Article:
Le’Veon Bell is back for Week 4 and all is right with the world. Deangelo Williams is nothing more than a handcuff. A must-own handcuff, but not startable.

Tier 1

Temporary Starters

Bears, Buccaneers, Panthers, Patriots

Jordan Howard, Bears: Jeremy Langford left Sunday night with an ankle injury, which will leave him out for at least a month. After Langford exited the game, Howard had 92 yards from scrimmage on 13 touches, including six targets. With Ka’Deem Carey banged up, Howard can be an elite play in the meantime with the greatest chance on this tier to be the rest-of-season all-purpose bellcow.

Charles Sims, Buccaneers: Doug Martin is week-to-week, so stay tuned in. But Sims is a lock for 30-40% of the snap count with Martin in. Moreso, in a pass-heavy game. The Bucs will be in a slow-paced game against the Broncos this weekend, but they should be down and pass-heavy as their horrid defense makes them play from behind. Sims has 16 targets through Week 3 to keep him as a deep PPR flex with Martin, but probably no more than a touchdown-dependent RB3 in standard as the bellcow.W

Cameron Artis-Payne and Fozzy Whitaker, Panthers: This is a true timeshare where neither will be on the field at the goal line. Jonathan Stewart is expected to Miss 4 in Atlanta, so there is some interest here in Artis-Payne, who had 13 touches to Whitaker’s ten, despite Whitaker getting 35 snaps to Artis-Payne’s 31.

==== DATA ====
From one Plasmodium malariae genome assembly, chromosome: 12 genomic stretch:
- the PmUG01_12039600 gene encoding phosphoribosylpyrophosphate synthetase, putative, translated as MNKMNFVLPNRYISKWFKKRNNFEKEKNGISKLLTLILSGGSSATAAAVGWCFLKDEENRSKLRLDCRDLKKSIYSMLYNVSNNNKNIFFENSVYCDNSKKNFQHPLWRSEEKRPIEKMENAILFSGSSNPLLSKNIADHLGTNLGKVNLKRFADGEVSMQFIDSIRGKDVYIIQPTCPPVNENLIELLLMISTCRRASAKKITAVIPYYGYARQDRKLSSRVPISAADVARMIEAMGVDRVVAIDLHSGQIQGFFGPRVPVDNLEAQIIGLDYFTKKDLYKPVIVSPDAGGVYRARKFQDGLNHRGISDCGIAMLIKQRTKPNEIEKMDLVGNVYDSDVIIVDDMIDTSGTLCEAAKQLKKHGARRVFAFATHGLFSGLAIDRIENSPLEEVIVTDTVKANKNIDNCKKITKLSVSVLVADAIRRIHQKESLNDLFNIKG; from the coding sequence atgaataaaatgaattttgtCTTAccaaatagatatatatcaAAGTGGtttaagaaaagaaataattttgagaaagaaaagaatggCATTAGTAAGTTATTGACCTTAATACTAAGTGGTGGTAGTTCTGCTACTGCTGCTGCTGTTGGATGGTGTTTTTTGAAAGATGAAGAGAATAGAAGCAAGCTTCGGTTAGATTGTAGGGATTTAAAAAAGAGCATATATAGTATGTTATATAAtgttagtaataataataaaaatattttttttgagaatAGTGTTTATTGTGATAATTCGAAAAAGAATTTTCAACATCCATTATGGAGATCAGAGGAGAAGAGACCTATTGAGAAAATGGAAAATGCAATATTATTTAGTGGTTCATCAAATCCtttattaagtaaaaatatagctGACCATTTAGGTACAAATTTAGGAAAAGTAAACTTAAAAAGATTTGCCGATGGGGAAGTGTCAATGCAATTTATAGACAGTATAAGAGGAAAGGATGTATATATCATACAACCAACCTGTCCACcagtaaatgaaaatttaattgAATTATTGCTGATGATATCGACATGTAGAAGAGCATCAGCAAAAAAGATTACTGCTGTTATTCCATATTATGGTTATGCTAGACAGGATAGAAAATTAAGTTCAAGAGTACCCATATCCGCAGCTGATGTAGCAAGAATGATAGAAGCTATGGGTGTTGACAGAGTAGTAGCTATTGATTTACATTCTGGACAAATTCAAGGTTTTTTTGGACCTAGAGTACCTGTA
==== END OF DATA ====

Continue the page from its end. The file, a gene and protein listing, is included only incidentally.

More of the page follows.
Forget the Week 3 production against a stout Vikings defense. Both are in play in PPR, only Artis-Payne as a good desperation 12-team league play. Artis-Payne is a very interesting GPP play on FanDuel for $5,700 this week in a fast-paced game where the high dropback volume for Cam Newton will still give Artis-Payne the shot. Artis-Payne is a great cheap option to stack with Cam’s high price tag.

LeGarrette Blount, Patriots: While Tom Brady remains out, Blount is a great RB2 and justifiable for $7,500 on FanDuel. He has 22, 29, and 24 carries in the first three games this year with four TDs. A Patriots RB guaranteed 20 carries and all of the even be goal line work may even be a cash play. In season-long, this is the time to sell high for a high-end WR2 or even the frustrated Jordan Reed owner, because Brady—and, later, the Dion Lewis comeback—will raise Blount’s variance.